Exit Distraction Free Reading Mode
- Unreported Judgment
QUEENSLAND INDUSTRIAL RELATIONS COMMISSION
Queensland Nurses and Midwives' Union of Employees v Workers' Compensation Regulator  QIRC 075
Queensland Nurses and Midwives' Union of Employees
Workers' Compensation Regulator
Appeal against decision
21 May 2020
1, 2, 3, 7 May 2019
APPEAL AGAINST DECISION – Psychiatric or psychological injury – whether management action reasonable and taken in a reasonable way – whether direction to participate in mediation reasonable management action.
Workers' Compensation and Rehabilitation Act 2003 s 32(1), and s 32(5).
Mr P B Rashleigh of Counsel for the Queensland Nurses and Midwives' Union of employees, instructed by Hall Payne Lawyers.
Mr S P Gray of Counsel, for the Workers Compensation Regulator, directly instructed.
- The Queensland Nurses and Midwives' Union of Employees (QNMU) has appealed a decision made by the Review Unit of the Workers' Compensation Regulator on 8 May 2017 which accepted a claim made on 11 July 2016 by Ms Margurite Walker in relation to psychological injuries said to have been sustained during the course of her employment with the QNMU.
- The appellant accepted that Ms Walker had suffered an injury in accordance with the provisions of s 32(1) of the Workers' Compensation and Rehabilitation Act 2003 (WCR Act). In the circumstances, the issue in dispute is whether the injury is excluded from s 32(1) of the WCR Act by the operation of s 32(5) of the WCR Act which provides:
- (5)Despite subsections (1) and (3), injury does not include a psychiatric or psychological disorder arising out of, or in the course of, any of the following circumstances—
- (a)reasonable management action taken in a reasonable way by the employer in connection with the worker’s employment;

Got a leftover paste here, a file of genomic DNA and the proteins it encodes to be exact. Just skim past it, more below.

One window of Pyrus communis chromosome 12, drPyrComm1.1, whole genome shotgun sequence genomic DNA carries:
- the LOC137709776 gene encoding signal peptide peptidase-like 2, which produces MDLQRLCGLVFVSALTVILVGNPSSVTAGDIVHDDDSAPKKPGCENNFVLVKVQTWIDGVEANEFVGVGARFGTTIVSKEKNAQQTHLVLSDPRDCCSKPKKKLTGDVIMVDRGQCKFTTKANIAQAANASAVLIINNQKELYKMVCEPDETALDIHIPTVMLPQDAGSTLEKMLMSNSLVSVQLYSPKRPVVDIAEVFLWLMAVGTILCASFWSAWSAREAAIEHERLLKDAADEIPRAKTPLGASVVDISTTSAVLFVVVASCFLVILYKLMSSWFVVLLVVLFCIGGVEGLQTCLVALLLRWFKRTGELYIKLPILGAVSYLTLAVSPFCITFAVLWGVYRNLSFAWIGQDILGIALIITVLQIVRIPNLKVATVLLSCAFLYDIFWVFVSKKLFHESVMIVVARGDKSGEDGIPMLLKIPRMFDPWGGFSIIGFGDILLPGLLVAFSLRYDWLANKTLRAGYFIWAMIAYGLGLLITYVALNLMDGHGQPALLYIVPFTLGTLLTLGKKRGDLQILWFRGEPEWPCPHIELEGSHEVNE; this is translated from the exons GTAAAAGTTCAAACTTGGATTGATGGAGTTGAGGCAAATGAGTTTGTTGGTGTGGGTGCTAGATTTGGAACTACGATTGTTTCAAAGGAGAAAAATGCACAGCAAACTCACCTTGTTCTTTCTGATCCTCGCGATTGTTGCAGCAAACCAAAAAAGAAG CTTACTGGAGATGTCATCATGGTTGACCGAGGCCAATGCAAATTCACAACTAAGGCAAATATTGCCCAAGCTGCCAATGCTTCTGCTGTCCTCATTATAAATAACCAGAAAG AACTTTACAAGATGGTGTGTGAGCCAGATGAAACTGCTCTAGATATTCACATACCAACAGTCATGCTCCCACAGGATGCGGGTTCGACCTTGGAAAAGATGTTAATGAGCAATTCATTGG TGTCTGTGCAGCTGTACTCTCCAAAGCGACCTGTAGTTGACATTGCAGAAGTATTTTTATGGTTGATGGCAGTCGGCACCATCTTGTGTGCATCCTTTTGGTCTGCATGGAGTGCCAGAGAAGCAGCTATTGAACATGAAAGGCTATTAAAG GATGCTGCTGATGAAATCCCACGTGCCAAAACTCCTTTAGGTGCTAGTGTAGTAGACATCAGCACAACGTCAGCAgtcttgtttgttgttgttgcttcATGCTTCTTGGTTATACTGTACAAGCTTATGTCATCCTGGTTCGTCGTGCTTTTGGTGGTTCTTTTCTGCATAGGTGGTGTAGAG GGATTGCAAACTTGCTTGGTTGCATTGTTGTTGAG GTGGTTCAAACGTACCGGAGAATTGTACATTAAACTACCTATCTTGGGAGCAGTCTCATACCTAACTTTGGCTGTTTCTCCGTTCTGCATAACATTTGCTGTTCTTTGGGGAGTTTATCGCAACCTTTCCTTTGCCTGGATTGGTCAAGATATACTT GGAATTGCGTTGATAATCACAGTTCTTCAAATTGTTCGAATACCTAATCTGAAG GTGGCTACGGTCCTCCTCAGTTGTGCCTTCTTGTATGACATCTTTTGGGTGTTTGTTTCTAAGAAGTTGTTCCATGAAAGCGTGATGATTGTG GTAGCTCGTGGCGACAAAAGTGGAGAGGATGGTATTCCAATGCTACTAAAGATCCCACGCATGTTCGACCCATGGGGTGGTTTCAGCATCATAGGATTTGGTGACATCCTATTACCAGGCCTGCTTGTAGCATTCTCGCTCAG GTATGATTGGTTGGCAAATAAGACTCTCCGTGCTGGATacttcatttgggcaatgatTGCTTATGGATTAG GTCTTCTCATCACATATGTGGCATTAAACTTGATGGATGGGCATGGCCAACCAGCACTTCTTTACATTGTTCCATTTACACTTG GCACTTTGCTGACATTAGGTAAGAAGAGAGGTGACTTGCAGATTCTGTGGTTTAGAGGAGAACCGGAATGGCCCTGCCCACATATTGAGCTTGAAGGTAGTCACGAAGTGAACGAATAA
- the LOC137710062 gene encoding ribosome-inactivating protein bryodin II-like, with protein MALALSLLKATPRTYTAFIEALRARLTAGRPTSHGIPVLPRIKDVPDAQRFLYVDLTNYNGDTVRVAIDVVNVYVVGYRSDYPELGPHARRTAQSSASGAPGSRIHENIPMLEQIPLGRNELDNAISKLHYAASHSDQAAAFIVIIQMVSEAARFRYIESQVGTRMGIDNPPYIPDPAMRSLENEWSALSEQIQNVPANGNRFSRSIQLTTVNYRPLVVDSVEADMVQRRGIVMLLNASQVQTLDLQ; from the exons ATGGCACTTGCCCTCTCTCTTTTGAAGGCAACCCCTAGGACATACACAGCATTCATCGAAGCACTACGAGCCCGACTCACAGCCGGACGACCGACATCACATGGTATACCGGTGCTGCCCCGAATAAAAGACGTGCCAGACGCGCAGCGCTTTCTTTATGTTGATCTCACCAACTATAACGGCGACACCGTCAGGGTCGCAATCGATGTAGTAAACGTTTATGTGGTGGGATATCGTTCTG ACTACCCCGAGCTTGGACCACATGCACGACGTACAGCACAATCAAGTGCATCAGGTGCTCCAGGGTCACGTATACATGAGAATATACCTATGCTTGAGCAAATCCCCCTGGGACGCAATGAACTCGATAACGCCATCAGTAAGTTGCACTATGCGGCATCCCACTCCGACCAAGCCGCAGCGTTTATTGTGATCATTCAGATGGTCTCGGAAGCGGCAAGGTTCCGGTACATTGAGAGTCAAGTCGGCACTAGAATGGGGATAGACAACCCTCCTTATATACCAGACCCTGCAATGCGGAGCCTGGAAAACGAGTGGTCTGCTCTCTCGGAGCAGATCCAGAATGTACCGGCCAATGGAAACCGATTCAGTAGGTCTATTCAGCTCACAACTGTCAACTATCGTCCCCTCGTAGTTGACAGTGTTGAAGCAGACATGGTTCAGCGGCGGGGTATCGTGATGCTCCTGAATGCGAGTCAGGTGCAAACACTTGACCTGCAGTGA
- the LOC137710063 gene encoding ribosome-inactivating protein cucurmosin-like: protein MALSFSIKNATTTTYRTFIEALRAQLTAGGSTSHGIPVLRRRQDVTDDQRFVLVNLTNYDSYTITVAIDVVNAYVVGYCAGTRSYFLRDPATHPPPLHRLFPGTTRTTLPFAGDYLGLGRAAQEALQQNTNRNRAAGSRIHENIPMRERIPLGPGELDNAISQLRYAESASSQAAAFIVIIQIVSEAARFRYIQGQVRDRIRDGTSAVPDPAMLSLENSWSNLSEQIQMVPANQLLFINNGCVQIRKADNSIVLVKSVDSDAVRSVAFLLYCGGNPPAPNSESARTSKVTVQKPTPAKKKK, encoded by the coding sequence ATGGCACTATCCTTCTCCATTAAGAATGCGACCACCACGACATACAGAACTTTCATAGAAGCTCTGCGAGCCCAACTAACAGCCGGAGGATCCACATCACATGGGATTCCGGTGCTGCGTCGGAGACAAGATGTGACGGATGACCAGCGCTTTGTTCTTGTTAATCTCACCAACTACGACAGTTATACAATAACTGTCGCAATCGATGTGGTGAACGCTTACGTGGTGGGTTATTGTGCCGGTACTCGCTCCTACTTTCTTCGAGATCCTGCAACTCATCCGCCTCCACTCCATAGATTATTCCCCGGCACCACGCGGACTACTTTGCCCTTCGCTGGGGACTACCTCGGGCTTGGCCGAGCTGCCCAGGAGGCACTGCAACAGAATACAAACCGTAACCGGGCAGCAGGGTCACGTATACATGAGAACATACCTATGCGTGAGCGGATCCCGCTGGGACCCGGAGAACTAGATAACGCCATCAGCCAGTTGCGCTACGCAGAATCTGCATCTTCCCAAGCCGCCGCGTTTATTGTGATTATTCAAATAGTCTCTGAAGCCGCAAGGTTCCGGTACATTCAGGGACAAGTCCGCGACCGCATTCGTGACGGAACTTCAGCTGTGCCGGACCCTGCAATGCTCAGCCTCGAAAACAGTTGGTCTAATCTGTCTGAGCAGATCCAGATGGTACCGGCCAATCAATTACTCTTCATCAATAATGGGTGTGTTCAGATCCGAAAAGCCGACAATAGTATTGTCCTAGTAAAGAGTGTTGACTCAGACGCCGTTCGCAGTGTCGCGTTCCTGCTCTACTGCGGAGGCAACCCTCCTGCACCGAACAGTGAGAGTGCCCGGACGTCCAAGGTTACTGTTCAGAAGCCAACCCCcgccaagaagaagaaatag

- (b)the worker’s expectation or perception of reasonable management action being taken against the worker;
- (c)action by the Regulator or an insurer in connection with the worker’s application for compensation.
Examples of actions that may be reasonable management actions taken in a reasonable way—
- action taken to transfer, demote, discipline, redeploy, retrench or dismiss the worker
- a decision not to award or provide promotion, reclassification or transfer of, or leave of absence or benefit in connection with, the worker’s employment.
- It follows that the appeal proceedings are preoccupied with the identification of the management action which it is claimed caused the psychological injury and the consequential assessment of whether such management action should be considered to be reasonable management action taken in a reasonable way.
- It was accepted that Ms Walker's injury developed over a period of time commencing on 18 April 2016 and ending on 13 June 2016 when Ms Walker stopped work. The injury was associated with disagreements between Ms Walker and another manager, Ms Rogers, which culminated in internal complaints being lodged by both managers.
- At the relevant times, Ms Walker had been employed by the QNMU in the capacity of Director of Business Services. Ms Walker had commenced employment with the QNMU in November 2011.
- The QNMU organisation chart is in the evidence as Exhibit 1. The chart shows that the QNMU Secretary, Ms Elizabeth Mohle, was supported by five direct reports viz the Assistant Secretary (Ms Sandra Eales); the Director of Campaigning and Communications (Ms Amanda Newman); the Director of Member and Specialist Services; the Director of Business Services (Ms Margurite Walker); and the Employment Relations Manager (Ms Julie Broszczak).
- Ms Mohle gave evidence in the proceedings along with all her direct reports except for the Director of Member and Specialist Services.
- Evidence in the proceedings was also given by three of Ms Walker's direct reports viz the Office Manager (Ms Gett); the IT Manager (Mr Kocovski); and the Finance Manager (Ms Connor).
- Ms Rogers, who had worked for the QNMU for about twenty years, was the Growth and Retention Team Leader. Ms Rogers reported to Ms Newman.
- The introduction of a new computer based membership system (IMIS) was the cause of significant workplace tension, stress and some interpersonal conflict across periods of 2015 and 2016. The effect of Ms Eales' evidence was that the transitioning from the old system to the new system involved major organisation-wide changes and the process was the cause of stress for many QNMU teams, including Ms Rogers' team, who were a key user of the system, and Ms Walker's team who, inter alia, had responsibility for the implementation of the new system.